He who trusts in his own heart is a fool,
But he who walks wisely will be delivered. - Proverbs 28:26


Let what God says about you be what is the authority of what is true in your life over your own heart. I have found in fasting my flesh gets weak and at the same time the Spirit becomes more evident. Likewise I would encourage you to fast from your feelings; from them being the authority of your life and be deliberate to make the word of God the authority on your life despite what your feelings feel and you may find the faith that has been there this whole time becomes more evident.


Cease striving and know that I am God; - Psalm 46:10a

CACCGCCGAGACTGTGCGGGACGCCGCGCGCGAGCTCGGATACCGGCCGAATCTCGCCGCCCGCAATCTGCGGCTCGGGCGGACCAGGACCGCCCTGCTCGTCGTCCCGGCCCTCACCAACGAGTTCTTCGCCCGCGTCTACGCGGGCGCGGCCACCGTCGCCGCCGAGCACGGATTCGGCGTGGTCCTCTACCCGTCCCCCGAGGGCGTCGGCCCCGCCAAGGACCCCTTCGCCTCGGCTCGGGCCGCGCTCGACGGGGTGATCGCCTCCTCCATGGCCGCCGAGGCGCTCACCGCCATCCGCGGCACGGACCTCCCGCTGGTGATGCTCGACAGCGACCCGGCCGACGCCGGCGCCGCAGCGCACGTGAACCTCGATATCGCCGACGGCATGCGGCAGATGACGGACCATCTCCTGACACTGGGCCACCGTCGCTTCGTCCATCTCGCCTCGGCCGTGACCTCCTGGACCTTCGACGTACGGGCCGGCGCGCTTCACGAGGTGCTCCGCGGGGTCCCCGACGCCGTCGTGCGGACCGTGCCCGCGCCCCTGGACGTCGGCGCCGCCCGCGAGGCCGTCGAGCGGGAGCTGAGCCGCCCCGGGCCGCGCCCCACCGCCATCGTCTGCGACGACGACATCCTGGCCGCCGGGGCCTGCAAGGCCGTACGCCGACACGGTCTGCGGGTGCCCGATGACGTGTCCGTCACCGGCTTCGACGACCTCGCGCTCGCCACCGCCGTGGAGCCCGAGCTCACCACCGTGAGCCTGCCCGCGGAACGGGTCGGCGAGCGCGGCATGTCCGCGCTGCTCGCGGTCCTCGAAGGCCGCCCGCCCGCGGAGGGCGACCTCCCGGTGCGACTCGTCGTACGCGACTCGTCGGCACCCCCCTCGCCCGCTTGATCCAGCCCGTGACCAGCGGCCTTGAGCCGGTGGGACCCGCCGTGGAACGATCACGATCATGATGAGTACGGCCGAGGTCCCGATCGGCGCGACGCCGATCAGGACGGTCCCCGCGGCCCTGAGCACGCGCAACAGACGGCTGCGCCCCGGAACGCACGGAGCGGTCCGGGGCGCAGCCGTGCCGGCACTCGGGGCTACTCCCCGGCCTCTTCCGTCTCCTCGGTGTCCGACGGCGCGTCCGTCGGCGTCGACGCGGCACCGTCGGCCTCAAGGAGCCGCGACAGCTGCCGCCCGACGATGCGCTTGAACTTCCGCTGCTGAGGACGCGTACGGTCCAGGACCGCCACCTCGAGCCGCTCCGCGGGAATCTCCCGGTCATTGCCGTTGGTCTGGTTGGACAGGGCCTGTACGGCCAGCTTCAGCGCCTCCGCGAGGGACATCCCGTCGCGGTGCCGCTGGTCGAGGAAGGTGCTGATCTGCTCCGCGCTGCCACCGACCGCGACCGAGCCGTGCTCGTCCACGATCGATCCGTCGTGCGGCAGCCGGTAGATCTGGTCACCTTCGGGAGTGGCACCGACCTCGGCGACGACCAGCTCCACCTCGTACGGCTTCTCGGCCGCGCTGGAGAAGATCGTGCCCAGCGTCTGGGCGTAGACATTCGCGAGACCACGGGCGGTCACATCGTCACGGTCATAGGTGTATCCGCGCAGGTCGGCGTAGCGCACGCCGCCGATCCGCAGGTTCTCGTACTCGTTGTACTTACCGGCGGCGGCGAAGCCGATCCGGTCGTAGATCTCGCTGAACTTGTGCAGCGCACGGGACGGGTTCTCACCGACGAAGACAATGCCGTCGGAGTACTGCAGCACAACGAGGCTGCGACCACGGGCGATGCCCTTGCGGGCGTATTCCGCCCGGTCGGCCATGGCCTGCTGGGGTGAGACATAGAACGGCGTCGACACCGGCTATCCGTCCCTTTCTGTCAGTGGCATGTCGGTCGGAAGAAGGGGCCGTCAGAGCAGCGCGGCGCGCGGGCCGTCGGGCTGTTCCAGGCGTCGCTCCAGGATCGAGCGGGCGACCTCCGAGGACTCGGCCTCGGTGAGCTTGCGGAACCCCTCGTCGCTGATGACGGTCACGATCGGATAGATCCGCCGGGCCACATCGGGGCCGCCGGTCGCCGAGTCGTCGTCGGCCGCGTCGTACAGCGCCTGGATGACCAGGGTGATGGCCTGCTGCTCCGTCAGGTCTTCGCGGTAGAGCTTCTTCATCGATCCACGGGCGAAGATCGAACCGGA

One of the blessings that came in my life that brought freedom was when I gave up. With my faith car hitched to my feelings car I warred for years, and I was simply exhausted, resentful, even a bit embittered as my wife and some my friends might say, yet relentless in trying to get my feelings to line up so I could have faith. It wasn't that I ever really chose to give up, I was too fearful to, I was just beaten into utter exhaustion and after many, many years, I lay in the ditch of despair, defeated in getting my feelings to allow me to have faith for I had tried everything, over and over I tried. Unending prayers, head anointed by elders, read all the books, recited all the Christian mantras, and only felt worse than when everything began. Interestingly, when I stopped striving with my feelings from sheer exhaustion it was then my actual faith became evident. I remember thinking "oh wow, I do believe in you Jesus". Apparently faith based on fact was present, I just wasn't looking at it. This is what I also see in you guys. I just can't get your eyes pealed away from your heart.